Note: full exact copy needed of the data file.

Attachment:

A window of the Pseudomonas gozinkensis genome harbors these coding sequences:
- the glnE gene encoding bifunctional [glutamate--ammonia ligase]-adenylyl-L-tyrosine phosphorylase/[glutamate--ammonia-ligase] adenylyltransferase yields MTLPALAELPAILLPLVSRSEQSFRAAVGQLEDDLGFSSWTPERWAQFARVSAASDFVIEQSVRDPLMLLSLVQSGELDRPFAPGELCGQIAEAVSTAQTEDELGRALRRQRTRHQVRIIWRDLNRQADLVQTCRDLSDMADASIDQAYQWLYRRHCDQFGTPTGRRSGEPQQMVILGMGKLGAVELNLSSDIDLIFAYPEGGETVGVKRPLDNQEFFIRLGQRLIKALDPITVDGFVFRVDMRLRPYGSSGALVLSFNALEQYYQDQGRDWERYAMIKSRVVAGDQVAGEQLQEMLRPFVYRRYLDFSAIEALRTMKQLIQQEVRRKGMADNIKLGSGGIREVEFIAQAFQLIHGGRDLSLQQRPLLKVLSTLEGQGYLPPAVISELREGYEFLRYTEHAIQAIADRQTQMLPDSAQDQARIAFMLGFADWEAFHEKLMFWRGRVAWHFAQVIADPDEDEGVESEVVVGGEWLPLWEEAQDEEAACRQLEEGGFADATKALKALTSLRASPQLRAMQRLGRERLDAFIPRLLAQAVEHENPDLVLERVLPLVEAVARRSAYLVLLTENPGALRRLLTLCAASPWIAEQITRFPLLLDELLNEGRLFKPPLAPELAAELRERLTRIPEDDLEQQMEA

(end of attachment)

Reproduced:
A window of the Pseudomonas gozinkensis genome harbors these coding sequences:
- the glnE gene encoding bifunctional [glutamate--ammonia ligase]-adenylyl-L-tyrosine phosphorylase/[glutamate--ammonia-ligase] adenylyltransferase yields MTLPALAELPAILLPLVSRSEQSFRAAVGQLEDDLGFSSWTPERWAQFARVSAASDFVIEQSVRDPLMLLSLVQSGELDRPFAPGELCGQIAEAVSTAQTEDELGRALRRQRTRHQVRIIWRDLNRQADLVQTCRDLSDMADASIDQAYQWLYRRHCDQFGTPTGRRSGEPQQMVILGMGKLGAVELNLSSDIDLIFAYPEGGETVGVKRPLDNQEFFIRLGQRLIKALDPITVDGFVFRVDMRLRPYGSSGALVLSFNALEQYYQDQGRDWERYAMIKSRVVAGDQVAGEQLQEMLRPFVYRRYLDFSAIEALRTMKQLIQQEVRRKGMADNIKLGSGGIREVEFIAQAFQLIHGGRDLSLQQRPLLKVLSTLEGQGYLPPAVISELREGYEFLRYTEHAIQAIADRQTQMLPDSAQDQARIAFMLGFADWEAFHEKLMFWRGRVAWHFAQVIADPDEDEGVESEVVVGGEWLPLWEEAQDEEAACRQLEEGGFADATKALKALTSLRASPQLRAMQRLGRERLDAFIPRLLAQAVEHENPDLVLERVLPLVEAVARRSAYLVLLTENPGALRRLLTLCAASPWIAEQITRFPLLLDELLNEGRLFKPPLAPELAAELRERLTRIPEDDLEQQMEA